StackShinyStuff's picture

I have to agree with Mr. Simon.  Have some cash.  Somewhere.  

mkkby's picture

You actually read simon black.  Proof of the idiocracy.

Pop3y3too's picture

There are still middlemen required to "confirm" bitcoin transactions. I ran afoul of these intermediaries while trying to transfer some of my bitcoin between two of my wallets. Turns out I didn't pay enough fealty to the BTC overlords (miners) to be seriously considered when I wanted to move my money from my wallet to my wallet. My "money". My wallets. Ya think? .....

 

I'll stick to stacking, mattresses, safes and gun powder backed lead protecting it all, thanks.

r3phl0x's picture

I hear ya, but FWIW you usually do not need to go through the "network" to move funds between your own wallets. Instead, import some/all of the first wallet's private keys into the second wallet, giving it control over the coins.

Pop3y3too's picture

Well, I'll be dipped in whale snot. I did NOT know that! That's alright...needed to get out of it anyway. I appreciate the real silver coins more and BTC was getting into serious nosebleed territory. I never have been a good gambler.

natxlaw's picture

I say you keep some for emergencies. Even if it is only 500 bucks. What if the shit hits the fan and you need to wire some money for a new starter. That bitcoin will work way sooner than a bank account will after a major failure.

Pop3y3too's picture

If it hits I'm thinking anything I need that I don't already have (which isn't much) won't be had with any amount of bitcoin. Being able to walk up to the seller and hand over payment in person will most likely be the only way to get it.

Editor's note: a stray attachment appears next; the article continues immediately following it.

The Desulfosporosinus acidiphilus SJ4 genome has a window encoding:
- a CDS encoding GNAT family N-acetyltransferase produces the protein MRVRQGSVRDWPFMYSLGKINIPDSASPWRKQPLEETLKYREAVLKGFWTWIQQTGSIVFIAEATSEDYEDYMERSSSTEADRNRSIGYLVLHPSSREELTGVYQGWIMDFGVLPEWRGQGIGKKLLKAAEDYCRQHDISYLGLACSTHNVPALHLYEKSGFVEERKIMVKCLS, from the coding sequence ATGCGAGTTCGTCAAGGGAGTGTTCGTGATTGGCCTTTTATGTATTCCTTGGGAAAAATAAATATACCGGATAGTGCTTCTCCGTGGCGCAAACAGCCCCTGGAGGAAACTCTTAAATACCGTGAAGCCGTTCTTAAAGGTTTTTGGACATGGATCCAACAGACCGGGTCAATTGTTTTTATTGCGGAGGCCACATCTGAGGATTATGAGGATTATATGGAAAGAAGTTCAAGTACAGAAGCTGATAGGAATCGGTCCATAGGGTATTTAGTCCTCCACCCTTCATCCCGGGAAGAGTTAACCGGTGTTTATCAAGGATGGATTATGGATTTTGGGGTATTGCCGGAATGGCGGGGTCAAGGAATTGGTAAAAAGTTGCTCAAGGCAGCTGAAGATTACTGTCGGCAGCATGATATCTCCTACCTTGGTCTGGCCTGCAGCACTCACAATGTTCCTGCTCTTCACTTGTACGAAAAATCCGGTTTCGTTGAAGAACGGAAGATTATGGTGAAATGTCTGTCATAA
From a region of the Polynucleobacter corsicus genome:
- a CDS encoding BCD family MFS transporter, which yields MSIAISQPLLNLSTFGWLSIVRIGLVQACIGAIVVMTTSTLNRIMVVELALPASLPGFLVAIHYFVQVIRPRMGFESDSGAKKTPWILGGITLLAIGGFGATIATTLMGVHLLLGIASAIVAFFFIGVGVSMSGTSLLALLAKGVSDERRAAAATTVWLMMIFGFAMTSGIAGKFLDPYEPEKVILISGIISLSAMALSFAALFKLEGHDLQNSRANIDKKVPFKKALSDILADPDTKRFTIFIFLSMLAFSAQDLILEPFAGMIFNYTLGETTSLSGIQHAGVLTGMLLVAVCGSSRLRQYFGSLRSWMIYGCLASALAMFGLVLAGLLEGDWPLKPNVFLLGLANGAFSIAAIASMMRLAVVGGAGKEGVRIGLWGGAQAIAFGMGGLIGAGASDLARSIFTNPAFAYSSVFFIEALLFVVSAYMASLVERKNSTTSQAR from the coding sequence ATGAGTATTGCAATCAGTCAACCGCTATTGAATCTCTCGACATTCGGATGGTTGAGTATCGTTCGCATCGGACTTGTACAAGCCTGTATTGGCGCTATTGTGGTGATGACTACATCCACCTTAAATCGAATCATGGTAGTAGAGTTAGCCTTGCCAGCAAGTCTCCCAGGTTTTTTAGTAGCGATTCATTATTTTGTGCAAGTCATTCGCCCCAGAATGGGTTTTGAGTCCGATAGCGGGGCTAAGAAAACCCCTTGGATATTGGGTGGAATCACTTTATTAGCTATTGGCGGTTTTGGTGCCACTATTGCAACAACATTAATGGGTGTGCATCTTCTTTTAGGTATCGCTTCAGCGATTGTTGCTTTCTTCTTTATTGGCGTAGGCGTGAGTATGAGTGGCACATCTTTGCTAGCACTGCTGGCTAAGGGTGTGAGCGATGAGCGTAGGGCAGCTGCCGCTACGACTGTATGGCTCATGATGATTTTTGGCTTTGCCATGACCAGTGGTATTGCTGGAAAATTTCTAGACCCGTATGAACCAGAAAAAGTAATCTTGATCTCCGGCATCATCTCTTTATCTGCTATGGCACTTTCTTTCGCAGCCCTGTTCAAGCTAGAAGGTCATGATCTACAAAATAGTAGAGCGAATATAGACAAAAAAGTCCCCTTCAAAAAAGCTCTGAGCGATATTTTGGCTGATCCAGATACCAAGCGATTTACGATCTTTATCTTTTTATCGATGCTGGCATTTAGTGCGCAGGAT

Been thinking about getting an SGE 400/3 to round out my stash but also not sure I want to be the only one left standing just because I had one.

Troy Ounce's picture

 

Men can join the arm struggle instead.

any_mouse's picture

" trumpala May 12, 2017 3:53 PM
"It's Time To Become Your Own Banker"

No, thanks ..."

You paste in a link to the article in your comment to the article.

You lack the basic skills to do much on your own.

kochevnik's picture

Without third party interfering in all two-party transactions government would have no purpose

Consuelo's picture

+100

 

That's where all of the easy money awaits...

U4 eee aaa's picture

and without dolphins the oceans would have no porpoise

swmnguy's picture

The International Man Of Mystery didn't even mention Alpaca ranching in the Chilean Andes this time.  BitCoin is his new gig?  

"So there’s practically no downside in taking this very simple step."

OK, that's enough to send me racing for the exit.  Have you ever heard that, without finding out later exactly what "downside" means?

any_mouse's picture

Black is the "Sovereign Man".

"International Man" is another douche that also posts articles on ZH.

JonNadler's picture

remember when banks held that yellow shiny stuff...?   

logicalman's picture

More like history than memory.

Justin Case's picture

Real banks hold the yellow stuff, b/c it's unencumbered pure money that has never been rejected for the settlement of accounts, NEVER! Paper fiat proxies always fail, b/c their intrinsic value is zero and unlimited supply, like dirt and takes no labour to produce.

The west has had an anti-gold campaign going since the 70's, thanks to the default and Nixon closed the gold window. Bankers hate gold, it's the anti-dollar.

Asian, European and Scandinavian banks hold gold. It's just the west that is trying to convince us that Gold is a relic. One of the chief virtues of a gold standard is that it serves as a restraint on the growth of money and credit. It makes runaway government deficit spending and major monetary catastrophes such as hyperinflation practically impossible.